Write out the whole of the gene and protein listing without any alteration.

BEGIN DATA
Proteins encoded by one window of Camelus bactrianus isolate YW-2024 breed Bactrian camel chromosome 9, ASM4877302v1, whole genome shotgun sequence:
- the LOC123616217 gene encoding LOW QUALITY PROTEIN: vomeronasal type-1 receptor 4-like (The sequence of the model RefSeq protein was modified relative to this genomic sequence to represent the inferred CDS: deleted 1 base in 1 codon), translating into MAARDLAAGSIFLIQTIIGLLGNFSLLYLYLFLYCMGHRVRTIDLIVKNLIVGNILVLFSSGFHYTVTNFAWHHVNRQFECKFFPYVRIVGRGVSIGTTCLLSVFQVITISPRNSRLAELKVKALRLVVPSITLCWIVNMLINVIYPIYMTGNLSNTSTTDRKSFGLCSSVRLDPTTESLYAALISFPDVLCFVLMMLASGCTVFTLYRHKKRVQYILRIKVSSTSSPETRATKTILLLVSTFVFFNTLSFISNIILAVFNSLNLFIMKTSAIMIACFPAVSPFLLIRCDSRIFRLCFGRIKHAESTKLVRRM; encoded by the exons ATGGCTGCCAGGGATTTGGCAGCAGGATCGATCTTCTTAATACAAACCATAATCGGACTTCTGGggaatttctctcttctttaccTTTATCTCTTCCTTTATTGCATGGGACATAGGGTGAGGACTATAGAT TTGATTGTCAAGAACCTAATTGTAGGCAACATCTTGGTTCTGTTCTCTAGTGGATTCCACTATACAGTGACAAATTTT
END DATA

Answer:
Proteins encoded by one window of Camelus bactrianus isolate YW-2024 breed Bactrian camel chromosome 9, ASM4877302v1, whole genome shotgun sequence:
- the LOC123616217 gene encoding LOW QUALITY PROTEIN: vomeronasal type-1 receptor 4-like (The sequence of the model RefSeq protein was modified relative to this genomic sequence to represent the inferred CDS: deleted 1 base in 1 codon), translating into MAARDLAAGSIFLIQTIIGLLGNFSLLYLYLFLYCMGHRVRTIDLIVKNLIVGNILVLFSSGFHYTVTNFAWHHVNRQFECKFFPYVRIVGRGVSIGTTCLLSVFQVITISPRNSRLAELKVKALRLVVPSITLCWIVNMLINVIYPIYMTGNLSNTSTTDRKSFGLCSSVRLDPTTESLYAALISFPDVLCFVLMMLASGCTVFTLYRHKKRVQYILRIKVSSTSSPETRATKTILLLVSTFVFFNTLSFISNIILAVFNSLNLFIMKTSAIMIACFPAVSPFLLIRCDSRIFRLCFGRIKHAESTKLVRRM; encoded by the exons ATGGCTGCCAGGGATTTGGCAGCAGGATCGATCTTCTTAATACAAACCATAATCGGACTTCTGGggaatttctctcttctttaccTTTATCTCTTCCTTTATTGCATGGGACATAGGGTGAGGACTATAGAT TTGATTGTCAAGAACCTAATTGTAGGCAACATCTTGGTTCTGTTCTCTAGTGGATTCCACTATACAGTGACAAATTTT